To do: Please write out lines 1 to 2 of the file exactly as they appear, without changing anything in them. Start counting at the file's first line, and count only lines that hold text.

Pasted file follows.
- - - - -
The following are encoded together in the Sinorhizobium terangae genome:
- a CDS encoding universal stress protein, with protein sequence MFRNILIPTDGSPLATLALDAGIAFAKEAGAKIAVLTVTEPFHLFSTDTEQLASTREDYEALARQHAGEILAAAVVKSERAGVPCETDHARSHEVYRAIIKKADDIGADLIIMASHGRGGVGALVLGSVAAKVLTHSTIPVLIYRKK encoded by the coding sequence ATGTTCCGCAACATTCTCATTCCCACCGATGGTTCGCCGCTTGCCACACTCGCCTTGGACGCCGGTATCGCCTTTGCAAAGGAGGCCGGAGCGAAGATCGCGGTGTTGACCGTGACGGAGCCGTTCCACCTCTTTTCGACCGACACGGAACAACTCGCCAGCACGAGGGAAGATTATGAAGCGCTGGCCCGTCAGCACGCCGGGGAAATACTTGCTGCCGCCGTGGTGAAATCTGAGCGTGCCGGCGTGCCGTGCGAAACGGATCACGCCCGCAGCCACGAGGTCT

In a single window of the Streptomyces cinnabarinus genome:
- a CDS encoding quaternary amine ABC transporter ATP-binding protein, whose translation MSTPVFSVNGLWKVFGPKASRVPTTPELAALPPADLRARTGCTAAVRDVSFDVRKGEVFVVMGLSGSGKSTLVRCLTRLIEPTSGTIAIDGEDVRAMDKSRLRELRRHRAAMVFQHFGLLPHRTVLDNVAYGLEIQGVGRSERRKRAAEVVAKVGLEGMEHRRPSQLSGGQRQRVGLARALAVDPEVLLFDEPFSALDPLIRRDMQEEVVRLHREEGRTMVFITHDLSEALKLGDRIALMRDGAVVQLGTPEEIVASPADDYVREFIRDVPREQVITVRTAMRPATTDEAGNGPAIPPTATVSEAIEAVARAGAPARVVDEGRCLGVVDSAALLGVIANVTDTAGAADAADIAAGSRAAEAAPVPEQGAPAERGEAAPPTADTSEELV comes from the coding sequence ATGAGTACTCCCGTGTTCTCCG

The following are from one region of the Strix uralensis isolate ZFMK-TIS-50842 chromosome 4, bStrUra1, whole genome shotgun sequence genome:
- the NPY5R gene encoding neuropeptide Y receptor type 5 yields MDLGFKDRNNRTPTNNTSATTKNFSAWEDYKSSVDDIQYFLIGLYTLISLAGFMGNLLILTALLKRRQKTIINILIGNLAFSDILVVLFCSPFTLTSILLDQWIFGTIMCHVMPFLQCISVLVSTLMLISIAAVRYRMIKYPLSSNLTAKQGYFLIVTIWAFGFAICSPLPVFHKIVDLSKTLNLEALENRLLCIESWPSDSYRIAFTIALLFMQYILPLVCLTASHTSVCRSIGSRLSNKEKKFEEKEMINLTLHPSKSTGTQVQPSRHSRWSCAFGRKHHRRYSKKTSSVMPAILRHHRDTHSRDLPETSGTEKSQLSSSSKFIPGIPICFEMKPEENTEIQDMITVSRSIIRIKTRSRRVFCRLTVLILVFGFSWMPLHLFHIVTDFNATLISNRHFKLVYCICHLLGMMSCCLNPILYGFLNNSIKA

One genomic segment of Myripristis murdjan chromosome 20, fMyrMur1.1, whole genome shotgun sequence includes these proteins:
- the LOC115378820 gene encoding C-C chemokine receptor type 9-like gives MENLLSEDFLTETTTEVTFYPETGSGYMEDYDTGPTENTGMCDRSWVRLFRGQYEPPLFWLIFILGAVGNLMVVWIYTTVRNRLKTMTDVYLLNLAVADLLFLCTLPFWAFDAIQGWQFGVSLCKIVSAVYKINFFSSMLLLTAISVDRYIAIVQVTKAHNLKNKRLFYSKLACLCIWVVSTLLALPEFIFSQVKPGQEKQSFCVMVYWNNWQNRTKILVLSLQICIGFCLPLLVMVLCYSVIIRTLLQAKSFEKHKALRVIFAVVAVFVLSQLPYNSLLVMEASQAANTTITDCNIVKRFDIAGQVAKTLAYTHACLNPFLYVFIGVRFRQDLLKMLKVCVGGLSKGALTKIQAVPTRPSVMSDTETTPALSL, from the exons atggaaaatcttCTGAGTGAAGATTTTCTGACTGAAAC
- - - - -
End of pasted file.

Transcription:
The following are encoded together in the Sinorhizobium terangae genome:
- a CDS encoding universal stress protein, with protein sequence MFRNILIPTDGSPLATLALDAGIAFAKEAGAKIAVLTVTEPFHLFSTDTEQLASTREDYEALARQHAGEILAAAVVKSERAGVPCETDHARSHEVYRAIIKKADDIGADLIIMASHGRGGVGALVLGSVAAKVLTHSTIPVLIYRKK encoded by the coding sequence ATGTTCCGCAACATTCTCATTCCCACCGATGGTTCGCCGCTTGCCACACTCGCCTTGGACGCCGGTATCGCCTTTGCAAAGGAGGCCGGAGCGAAGATCGCGGTGTTGACCGTGACGGAGCCGTTCCACCTCTTTTCGACCGACACGGAACAACTCGCCAGCACGAGGGAAGATTATGAAGCGCTGGCCCGTCAGCACGCCGGGGAAATACTTGCTGCCGCCGTGGTGAAATCTGAGCGTGCCGGCGTGCCGTGCGAAACGGATCACGCCCGCAGCCACGAGGTCT